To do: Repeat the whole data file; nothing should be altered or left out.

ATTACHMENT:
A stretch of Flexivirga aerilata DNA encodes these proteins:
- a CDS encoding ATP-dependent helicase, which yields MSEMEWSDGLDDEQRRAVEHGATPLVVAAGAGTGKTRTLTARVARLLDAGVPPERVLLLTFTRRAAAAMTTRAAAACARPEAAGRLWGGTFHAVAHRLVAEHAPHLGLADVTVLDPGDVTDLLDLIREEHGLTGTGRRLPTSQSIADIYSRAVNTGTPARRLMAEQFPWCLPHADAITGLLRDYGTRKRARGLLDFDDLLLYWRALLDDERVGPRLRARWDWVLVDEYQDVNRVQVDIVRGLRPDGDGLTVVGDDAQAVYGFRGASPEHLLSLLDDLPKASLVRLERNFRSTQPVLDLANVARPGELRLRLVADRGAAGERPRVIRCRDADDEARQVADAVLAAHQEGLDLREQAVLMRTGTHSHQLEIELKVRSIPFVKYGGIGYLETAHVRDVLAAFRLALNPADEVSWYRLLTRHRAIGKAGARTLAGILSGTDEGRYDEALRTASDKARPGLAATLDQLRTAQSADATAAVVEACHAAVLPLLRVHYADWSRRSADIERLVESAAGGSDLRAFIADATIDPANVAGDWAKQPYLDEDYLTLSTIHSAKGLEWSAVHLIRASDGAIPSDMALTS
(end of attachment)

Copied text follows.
A stretch of Flexivirga aerilata DNA encodes these proteins:
- a CDS encoding ATP-dependent helicase, which yields MSEMEWSDGLDDEQRRAVEHGATPLVVAAGAGTGKTRTLTARVARLLDAGVPPERVLLLTFTRRAAAAMTTRAAAACARPEAAGRLWGGTFHAVAHRLVAEHAPHLGLADVTVLDPGDVTDLLDLIREEHGLTGTGRRLPTSQSIADIYSRAVNTGTPARRLMAEQFPWCLPHADAITGLLRDYGTRKRARGLLDFDDLLLYWRALLDDERVGPRLRARWDWVLVDEYQDVNRVQVDIVRGLRPDGDGLTVVGDDAQAVYGFRGASPEHLLSLLDDLPKASLVRLERNFRSTQPVLDLANVARPGELRLRLVADRGAAGERPRVIRCRDADDEARQVADAVLAAHQEGLDLREQAVLMRTGTHSHQLEIELKVRSIPFVKYGGIGYLETAHVRDVLAAFRLALNPADEVSWYRLLTRHRAIGKAGARTLAGILSGTDEGRYDEALRTASDKARPGLAATLDQLRTAQSADATAAVVEACHAAVLPLLRVHYADWSRRSADIERLVESAAGGSDLRAFIADATIDPANVAGDWAKQPYLDEDYLTLSTIHSAKGLEWSAVHLIRASDGAIPSDMALTS